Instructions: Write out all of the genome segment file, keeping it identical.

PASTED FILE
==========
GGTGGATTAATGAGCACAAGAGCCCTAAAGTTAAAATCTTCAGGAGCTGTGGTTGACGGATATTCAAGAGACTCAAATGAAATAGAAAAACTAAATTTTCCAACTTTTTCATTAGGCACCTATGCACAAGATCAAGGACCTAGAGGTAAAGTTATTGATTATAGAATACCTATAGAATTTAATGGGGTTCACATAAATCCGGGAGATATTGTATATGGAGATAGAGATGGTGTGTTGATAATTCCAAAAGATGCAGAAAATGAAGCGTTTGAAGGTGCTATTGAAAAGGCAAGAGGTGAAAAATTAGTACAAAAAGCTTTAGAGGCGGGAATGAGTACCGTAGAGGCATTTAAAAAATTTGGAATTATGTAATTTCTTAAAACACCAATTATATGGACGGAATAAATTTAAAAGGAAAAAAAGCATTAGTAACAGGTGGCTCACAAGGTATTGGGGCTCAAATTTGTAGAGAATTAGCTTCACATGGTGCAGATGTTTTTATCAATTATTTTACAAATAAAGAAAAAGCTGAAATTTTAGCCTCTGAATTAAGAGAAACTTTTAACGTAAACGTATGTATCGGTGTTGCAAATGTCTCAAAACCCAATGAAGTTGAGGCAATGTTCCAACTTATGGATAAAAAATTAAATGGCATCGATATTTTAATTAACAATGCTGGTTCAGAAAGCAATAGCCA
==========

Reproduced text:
GGTGGATTAATGAGCACAAGAGCCCTAAAGTTAAAATCTTCAGGAGCTGTGGTTGACGGATATTCAAGAGACTCAAATGAAATAGAAAAACTAAATTTTCCAACTTTTTCATTAGGCACCTATGCACAAGATCAAGGACCTAGAGGTAAAGTTATTGATTATAGAATACCTATAGAATTTAATGGGGTTCACATAAATCCGGGAGATATTGTATATGGAGATAGAGATGGTGTGTTGATAATTCCAAAAGATGCAGAAAATGAAGCGTTTGAAGGTGCTATTGAAAAGGCAAGAGGTGAAAAATTAGTACAAAAAGCTTTAGAGGCGGGAATGAGTACCGTAGAGGCATTTAAAAAATTTGGAATTATGTAATTTCTTAAAACACCAATTATATGGACGGAATAAATTTAAAAGGAAAAAAAGCATTAGTAACAGGTGGCTCACAAGGTATTGGGGCTCAAATTTGTAGAGAATTAGCTTCACATGGTGCAGATGTTTTTATCAATTATTTTACAAATAAAGAAAAAGCTGAAATTTTAGCCTCTGAATTAAGAGAAACTTTTAACGTAAACGTATGTATCGGTGTTGCAAATGTCTCAAAACCCAATGAAGTTGAGGCAATGTTCCAACTTATGGATAAAAAATTAAATGGCATCGATATTTTAATTAACAATGCTGGTTCAGAAAGCAATAGCCA